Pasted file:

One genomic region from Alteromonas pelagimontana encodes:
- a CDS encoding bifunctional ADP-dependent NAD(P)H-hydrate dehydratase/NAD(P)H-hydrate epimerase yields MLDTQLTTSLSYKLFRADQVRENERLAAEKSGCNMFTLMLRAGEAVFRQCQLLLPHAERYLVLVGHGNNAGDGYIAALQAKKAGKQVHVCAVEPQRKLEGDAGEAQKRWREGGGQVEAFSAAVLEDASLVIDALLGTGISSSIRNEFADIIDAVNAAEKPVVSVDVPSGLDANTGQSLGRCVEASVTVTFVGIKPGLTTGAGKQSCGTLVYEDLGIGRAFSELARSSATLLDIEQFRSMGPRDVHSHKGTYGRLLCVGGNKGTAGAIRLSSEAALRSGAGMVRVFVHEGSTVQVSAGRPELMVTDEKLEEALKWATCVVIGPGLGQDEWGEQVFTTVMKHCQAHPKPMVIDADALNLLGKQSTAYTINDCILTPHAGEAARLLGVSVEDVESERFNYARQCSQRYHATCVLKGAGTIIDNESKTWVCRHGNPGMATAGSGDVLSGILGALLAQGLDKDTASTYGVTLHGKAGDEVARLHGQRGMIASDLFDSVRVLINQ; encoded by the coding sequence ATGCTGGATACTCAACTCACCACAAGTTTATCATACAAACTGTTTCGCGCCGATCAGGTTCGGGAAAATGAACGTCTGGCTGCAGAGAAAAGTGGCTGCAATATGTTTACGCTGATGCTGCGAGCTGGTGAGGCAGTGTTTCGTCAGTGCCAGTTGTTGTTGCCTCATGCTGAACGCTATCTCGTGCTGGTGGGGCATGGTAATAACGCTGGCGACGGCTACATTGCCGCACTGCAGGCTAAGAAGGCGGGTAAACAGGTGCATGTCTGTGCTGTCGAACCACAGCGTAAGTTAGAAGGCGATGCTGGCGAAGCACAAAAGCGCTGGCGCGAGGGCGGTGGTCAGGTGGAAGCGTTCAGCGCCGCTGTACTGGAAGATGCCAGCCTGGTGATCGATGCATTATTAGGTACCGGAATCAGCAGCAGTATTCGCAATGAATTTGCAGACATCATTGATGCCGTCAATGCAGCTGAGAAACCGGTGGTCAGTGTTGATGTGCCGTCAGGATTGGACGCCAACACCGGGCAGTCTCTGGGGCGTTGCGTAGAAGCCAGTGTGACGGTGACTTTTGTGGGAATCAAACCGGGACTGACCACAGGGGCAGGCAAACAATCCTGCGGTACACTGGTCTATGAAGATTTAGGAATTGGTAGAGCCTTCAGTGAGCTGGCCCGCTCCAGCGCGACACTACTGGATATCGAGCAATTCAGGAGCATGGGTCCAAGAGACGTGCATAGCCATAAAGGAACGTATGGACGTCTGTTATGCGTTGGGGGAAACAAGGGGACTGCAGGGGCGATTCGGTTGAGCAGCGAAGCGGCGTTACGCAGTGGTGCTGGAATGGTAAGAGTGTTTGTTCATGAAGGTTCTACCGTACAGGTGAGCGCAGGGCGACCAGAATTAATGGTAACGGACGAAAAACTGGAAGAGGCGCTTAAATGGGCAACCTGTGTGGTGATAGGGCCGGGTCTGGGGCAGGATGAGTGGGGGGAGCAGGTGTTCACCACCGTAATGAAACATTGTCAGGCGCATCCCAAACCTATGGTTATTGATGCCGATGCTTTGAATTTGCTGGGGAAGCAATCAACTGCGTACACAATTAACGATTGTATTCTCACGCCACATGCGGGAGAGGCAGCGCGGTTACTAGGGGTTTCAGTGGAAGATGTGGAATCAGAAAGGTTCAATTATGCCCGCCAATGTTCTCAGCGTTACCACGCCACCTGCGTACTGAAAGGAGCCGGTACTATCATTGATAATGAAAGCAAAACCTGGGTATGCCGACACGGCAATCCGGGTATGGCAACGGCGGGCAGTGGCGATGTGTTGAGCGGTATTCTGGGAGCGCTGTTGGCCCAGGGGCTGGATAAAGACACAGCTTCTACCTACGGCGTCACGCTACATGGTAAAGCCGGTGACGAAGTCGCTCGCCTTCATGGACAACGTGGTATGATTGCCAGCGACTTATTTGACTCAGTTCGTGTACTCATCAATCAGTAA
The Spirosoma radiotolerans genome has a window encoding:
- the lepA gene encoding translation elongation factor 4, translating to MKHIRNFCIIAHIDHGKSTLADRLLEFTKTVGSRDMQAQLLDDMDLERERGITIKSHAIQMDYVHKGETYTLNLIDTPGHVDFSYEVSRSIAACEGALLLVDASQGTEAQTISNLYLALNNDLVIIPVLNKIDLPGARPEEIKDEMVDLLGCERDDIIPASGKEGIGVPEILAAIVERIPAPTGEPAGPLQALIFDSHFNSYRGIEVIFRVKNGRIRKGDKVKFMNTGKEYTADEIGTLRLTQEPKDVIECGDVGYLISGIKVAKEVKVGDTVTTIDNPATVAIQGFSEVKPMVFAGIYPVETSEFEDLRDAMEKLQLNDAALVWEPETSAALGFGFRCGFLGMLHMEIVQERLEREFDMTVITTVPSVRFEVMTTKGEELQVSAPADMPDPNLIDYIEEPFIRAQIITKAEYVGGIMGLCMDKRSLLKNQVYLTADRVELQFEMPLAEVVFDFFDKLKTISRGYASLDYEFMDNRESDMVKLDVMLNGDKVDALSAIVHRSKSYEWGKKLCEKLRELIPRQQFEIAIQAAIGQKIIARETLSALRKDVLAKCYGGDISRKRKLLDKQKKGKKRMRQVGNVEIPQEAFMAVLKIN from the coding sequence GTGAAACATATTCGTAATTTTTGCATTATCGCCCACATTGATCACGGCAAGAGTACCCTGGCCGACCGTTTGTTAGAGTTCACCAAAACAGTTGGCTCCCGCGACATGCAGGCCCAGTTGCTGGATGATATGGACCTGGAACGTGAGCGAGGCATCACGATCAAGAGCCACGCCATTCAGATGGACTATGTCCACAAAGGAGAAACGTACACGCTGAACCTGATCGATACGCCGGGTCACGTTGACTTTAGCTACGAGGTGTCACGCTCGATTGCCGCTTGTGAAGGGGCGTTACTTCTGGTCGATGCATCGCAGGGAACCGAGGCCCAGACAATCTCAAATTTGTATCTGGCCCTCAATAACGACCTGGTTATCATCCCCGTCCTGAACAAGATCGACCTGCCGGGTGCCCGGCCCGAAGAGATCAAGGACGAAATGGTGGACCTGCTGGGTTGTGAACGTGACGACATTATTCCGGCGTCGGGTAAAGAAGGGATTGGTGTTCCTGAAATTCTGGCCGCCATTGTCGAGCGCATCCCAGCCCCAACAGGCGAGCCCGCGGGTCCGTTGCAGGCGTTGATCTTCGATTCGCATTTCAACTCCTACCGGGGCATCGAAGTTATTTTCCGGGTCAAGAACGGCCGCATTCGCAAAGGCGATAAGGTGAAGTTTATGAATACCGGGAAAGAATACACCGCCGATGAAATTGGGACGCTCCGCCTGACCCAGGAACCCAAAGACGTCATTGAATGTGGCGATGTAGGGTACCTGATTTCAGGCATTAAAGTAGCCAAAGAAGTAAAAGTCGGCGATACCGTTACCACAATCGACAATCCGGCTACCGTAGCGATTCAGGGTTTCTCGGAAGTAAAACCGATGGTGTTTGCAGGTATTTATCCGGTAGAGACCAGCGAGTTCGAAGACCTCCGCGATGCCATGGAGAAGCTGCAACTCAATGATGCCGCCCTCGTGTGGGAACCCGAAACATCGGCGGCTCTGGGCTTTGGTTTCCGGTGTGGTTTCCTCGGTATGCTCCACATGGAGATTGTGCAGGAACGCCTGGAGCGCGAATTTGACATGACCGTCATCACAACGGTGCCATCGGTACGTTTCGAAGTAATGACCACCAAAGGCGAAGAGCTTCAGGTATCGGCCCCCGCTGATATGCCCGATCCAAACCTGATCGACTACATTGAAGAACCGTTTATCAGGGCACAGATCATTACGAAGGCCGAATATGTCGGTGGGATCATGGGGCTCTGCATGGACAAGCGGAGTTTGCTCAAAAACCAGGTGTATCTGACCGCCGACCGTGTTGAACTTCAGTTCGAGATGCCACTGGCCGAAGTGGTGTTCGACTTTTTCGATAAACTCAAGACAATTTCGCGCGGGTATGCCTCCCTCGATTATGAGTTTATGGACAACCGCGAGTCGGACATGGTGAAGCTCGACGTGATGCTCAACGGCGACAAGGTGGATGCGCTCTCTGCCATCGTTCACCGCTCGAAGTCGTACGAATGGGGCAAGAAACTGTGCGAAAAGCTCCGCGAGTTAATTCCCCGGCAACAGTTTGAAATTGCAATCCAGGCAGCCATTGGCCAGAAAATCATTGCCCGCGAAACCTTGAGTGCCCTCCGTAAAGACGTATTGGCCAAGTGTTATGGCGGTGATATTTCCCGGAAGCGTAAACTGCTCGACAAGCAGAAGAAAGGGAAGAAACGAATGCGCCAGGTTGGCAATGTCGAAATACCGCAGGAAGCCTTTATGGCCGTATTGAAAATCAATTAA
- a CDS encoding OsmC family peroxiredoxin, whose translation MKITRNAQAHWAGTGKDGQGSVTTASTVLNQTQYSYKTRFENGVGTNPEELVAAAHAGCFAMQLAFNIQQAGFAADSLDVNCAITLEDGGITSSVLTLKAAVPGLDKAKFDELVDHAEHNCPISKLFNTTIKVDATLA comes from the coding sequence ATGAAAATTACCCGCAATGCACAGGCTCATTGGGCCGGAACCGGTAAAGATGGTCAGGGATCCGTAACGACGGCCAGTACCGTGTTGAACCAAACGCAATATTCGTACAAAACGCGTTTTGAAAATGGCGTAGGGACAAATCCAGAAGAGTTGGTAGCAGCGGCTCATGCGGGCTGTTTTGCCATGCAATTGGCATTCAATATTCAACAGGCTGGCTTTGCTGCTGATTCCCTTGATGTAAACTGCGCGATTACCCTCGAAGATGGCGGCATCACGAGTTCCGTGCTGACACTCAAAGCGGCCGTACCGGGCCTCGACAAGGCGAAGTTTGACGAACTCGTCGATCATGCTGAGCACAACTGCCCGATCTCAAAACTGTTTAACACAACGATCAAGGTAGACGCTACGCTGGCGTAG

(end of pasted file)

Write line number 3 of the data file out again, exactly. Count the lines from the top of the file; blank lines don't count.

The Spirosoma radiotolerans genome has a window encoding: